In this short communication, I for the first time experimentally (in vitro and in vivo) tested the method suggested by Alex T Müller et al. 12 to generate novel peptides with presumable antimicrobial activity. I slightly modified the input data for the neural network to use all 3,100 antimicrobial peptides (with a length of more than 7 amino acid residues) from the APD3 database (https://aps.unmc.edu/) 13. The neural network generated 198 sequences that I ran through various in silico screening systems, after which, based on my own subjective opinion, I selected 5 peptides for synthesis (PEP-36, PEP-38, PEP-136, PEP-137 and PEP-174).
The first stage of the experimental screening was the study of the minimum inhibitory concentrations of these peptides by the method of serial dilutions. PEP-38 was found to be active against K. aerogenes and K. pneumoniae. PEP-137 was more effective against Klebsiella spp., as well as against P. aeruginosa. The PEP-36, PEP-136 and PEP-174 peptides were not active against these bacteria. It should be noted, however, that one of the limitations of this work was that I did not study the effectiveness of concentrations above 8 µg/ml.
The data obtained prompted me to test the effectiveness of the PEP-38 and PEP-137 peptides in the simplest experimental model of sepsis in mice. Moreover, as an additional control, I randomly selected PEP-36 which is not active in vitro. It should be noted that I used a simple and easily reproducible sepsis model with a single injection of the studied peptides at a dose of 100 µg/mouse.
Surprisingly, the PEP-36 peptide was found to be the most effective – the animal survival rate was 66.7%. PEP-137 showed a survival rate of 50%. PEP-38 was proven to be ineffective.
In their work on LL-37, Guangshun Wang et al. using nuclear magnetic resonance structural analysis identified a short three-turn amphipathic helix rich in positively charged side chains, which helps to effectively compete for anionic phosphatidylglycerols in bacterial membranes. 23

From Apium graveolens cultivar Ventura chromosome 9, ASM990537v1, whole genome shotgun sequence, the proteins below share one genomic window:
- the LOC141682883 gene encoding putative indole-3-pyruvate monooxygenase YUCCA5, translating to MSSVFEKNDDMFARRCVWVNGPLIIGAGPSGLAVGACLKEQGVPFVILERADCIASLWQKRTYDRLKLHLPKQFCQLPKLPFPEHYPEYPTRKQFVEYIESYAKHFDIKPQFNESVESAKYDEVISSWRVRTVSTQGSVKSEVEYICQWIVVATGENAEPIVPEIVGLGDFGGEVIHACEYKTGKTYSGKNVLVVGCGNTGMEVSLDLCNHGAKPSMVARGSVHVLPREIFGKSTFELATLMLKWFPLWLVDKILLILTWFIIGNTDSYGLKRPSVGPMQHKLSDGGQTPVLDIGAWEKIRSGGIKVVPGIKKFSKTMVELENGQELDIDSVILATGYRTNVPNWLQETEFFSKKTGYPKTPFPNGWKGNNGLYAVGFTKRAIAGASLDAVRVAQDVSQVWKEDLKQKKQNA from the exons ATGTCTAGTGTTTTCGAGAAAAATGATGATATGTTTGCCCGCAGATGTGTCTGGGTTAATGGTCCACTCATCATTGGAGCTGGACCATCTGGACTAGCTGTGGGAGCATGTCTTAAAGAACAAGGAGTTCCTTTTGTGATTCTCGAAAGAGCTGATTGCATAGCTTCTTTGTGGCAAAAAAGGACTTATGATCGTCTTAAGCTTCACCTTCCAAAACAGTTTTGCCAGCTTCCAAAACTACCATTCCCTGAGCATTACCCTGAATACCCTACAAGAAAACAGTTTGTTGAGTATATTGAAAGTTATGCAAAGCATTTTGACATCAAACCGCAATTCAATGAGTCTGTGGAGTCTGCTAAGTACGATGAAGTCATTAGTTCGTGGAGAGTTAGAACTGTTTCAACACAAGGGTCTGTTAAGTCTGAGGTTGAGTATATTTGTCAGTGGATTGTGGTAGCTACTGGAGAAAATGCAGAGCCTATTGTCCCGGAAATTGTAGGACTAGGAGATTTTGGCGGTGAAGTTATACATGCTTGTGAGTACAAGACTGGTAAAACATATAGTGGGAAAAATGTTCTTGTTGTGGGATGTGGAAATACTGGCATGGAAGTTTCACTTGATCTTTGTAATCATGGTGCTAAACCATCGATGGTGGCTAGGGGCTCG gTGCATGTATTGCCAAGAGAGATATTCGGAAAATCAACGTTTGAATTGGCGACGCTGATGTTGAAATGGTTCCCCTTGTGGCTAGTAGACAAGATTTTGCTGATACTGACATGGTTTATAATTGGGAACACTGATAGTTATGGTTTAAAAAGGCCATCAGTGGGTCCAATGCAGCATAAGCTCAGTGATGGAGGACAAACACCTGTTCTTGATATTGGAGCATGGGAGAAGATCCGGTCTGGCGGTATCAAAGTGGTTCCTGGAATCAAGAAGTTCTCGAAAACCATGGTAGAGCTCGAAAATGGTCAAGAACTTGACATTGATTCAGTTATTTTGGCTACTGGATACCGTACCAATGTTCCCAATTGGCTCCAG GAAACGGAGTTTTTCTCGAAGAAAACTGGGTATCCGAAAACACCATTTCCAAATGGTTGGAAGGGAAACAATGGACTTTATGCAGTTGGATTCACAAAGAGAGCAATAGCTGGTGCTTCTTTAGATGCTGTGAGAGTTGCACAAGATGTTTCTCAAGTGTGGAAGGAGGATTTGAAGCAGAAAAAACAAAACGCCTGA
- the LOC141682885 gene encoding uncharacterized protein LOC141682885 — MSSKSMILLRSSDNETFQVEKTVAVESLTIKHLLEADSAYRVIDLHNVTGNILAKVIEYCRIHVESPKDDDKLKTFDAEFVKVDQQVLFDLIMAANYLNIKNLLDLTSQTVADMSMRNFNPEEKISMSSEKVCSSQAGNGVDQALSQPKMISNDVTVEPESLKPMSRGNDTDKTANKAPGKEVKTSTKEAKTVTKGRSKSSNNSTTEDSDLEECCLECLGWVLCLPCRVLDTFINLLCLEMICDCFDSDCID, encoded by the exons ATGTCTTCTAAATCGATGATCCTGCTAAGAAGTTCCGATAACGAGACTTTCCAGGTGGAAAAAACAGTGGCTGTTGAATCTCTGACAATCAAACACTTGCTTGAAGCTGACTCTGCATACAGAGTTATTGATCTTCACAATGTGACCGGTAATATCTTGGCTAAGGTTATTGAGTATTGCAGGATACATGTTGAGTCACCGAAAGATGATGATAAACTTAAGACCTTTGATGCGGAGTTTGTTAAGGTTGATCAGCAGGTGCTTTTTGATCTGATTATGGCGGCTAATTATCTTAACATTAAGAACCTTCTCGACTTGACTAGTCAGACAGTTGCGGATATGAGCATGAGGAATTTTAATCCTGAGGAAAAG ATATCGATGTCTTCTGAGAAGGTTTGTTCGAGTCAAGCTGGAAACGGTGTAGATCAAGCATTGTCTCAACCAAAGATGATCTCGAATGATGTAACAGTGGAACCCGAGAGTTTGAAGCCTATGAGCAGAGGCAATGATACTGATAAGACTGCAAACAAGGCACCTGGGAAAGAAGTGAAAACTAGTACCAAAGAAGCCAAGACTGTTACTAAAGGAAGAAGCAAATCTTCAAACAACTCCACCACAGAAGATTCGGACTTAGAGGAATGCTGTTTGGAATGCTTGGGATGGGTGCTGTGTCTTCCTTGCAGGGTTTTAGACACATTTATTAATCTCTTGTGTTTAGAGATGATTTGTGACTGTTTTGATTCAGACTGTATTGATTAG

The modeled spatial structures of the novel peptides are very similar to the LL-37 molecule. It seems likely that the helix-rich structure of the PEP-36, PEP-38 and PEP-137 peptides may be an important contributor to the demonstrated antimicrobial effect. It remains unclear why PEP-38 was active in vitro, but did not affect mortality in experimental sepsis; it may be necessary to investigate larger doses of this peptide and other routes of administration.
It is also unclear, on the other hand, why PEP-36 did not have antimicrobial activity in vitro, but was most effective in vivo. There can be two explanations: after entering a living organism, PEP-36 becomes somehow modified and acquires antimicrobial activity; or this peptide has some kind of immunomodulatory effect. To clarify the nature of the data obtained, more research is required. Earlier, in the P. aeruginosa-induced sepsis model, epinecidin-1 (Epi-1; by Epinephelus coioides) due to its antimicrobial and pronounced immunomodulatory effect has been shown to reduce mortality in mice 19. Epi-1 enhances the production of IgG antibodies by activating the Th2-cell response 24, reduces the level of tumor necrosis factor alpha by reducing the level of endotoxins 19.
The data obtained in this work require a wide range of additional experiments: the study of pharmacodynamics and pharmacokinetics, toxicity, as well as the study of the combined action of the obtained peptides with conventional antibiotics.
Thus, I conducted a simple and easily reproducible study with an experimental assessment of the feasibility of using the generative long-term memory recurrent neural network to generate novel peptides that demonstrate antimicrobial activity in vitro and reduce mortality in experimental sepsis in vivo. The peptides I obtained can be used to develop new antibacterial drugs for the treatment of infections caused by carbapenem-resistant gram-negative bacteria.